A perfect search engine would be able to read and comprehend all of the text on every site, making judgment calls about what content is actually better in terms of it's information value and quality.
That search engine doesn't exist, and won't for the forseeable future. Machines can't yet understand the content. They can only break it down into words and phrases to determine what keywords the content is relevant for. There are a few things they can use, like grammar scoring, to try and discern the technical quality of the writing, but they have near zero ability to judge informational quality.
In an attempt to circumvent this problem, search engines like Google use external factors to help gauge quality and relevance. These factors are called "off-page" factors in the world of search engine optimization.
By far the most important off page factor is the links coming into your site. Generally speaking, the more links you have coming into a page, the better it's chances of ranking in Google for the keywords the content is related to.
This means that you could have written the world's greatest article on, for instance, how to train your dog, but if you never get any links to that article it will not show up in the search results for "dog training." in fact, with no links to it at all, Google may ignore the page completely, not even adding it to it's index of pages.
While this may be frustrating, and is clearly a limitation of the current generation of search engines, it's also a natural reflection of the world we live in. A business that fails to advertise it's wares may produce the greatest product in its market and still go bankrupt for lack of customers. A musical genious that rivals Beethoven but never performs before an audience or records his work will go unknown and unappreciated.
So it shouldn't surprise you that the sites with the most money and resources tend to outrank everybody else -- even if their quality isn't the best.
The problem is that once a site reaches a certain "critical mass" of popularity, it has very little need of search engine optimization as a rule. This is because the nature of it's popularity gives Google what Google wants.
For instance, a big site like Amazon can't sneeze without ten million reporters rushing to write an article explaining the sneeze, what kind of tissue Amazon chose to use, the physicians opinion on the far-reaching impact of the sneeze, and so on. That results in millions of additional links pouring into Amazon's website, further reinforcing it's domination in the search results.
On the other hand, when you, the lone webmaster, sneeze, you're doing good if anybody bothers to glance in your direction for more than a fleeting moment. Nobody offers a tissue, nobody cares what the implications are for your business. No links get generated, and your rankings remain unchanged.
Does that mean it's a hopeless, unwinnable battle? Should you give up now and decide that you are doomed to a life of financial slavery to some evil boss?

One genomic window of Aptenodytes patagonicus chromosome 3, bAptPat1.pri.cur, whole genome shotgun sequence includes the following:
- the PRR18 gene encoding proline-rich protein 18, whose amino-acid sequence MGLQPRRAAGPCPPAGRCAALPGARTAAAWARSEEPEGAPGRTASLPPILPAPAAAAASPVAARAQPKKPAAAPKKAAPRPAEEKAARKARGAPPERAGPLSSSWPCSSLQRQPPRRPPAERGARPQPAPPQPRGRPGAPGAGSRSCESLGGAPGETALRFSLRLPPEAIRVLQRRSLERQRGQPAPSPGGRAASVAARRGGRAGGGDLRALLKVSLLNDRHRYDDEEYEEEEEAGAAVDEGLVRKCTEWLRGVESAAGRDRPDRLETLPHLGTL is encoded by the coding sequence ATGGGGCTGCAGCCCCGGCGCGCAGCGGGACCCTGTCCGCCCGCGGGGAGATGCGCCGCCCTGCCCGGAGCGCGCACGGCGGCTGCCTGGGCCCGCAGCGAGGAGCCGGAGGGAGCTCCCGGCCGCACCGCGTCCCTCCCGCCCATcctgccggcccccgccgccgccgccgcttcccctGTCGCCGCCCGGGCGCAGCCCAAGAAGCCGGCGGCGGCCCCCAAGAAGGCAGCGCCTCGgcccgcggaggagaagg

Um, no. It jus means that you have to be smart about the way you work. It means you have to leverage what you have and make it work harder with less effort from you.
For instance, the number of writers a big web property can afford to pay full time means they can have fresh, quality content pouring into their site every day. You're only one person, and if you can't afford to pay writers it means you need to make the content you can create stretch further. Many marketers use a content spinner or private label rights content (or both) for this purpose. Others put their own original content on their "money" sites and use those other tools for content they submit elsewhere.
As to gaining links to your site, the big web properties get those easily, too, as I mentioned earlier. But the lone webmaster can fight back here as well, taking advantage of link networks and blog networks to grow the links to your site without having to manually submit content to thousands of sites.
What you do with the profit you make once you do start to see some success is also important. Rather than getting all excited at that first great affiliate commission check and buying yourself a new big screen television, you need to reinvest as much of that as possible back into your business. Use your early successes to finance the tools and services you need to reach the next level of success. Of course, it's important to reward yourself to keep your motivation strong, jut don't go crazy.
Little by little your successes will get larger and larger if you stick to the plan. There will be failures and setbacks, of course, but you will succeed if you stay the course.
In time, your business will also reach the point of "critical mass", where you have to struggle much less for each subsequent success. In fact, if you stay focused and disciplined, you may even get to the point where it all comes rather easily. And let me tell you, that's a beautiful place to be.
Please leave your thoughts in a comment below.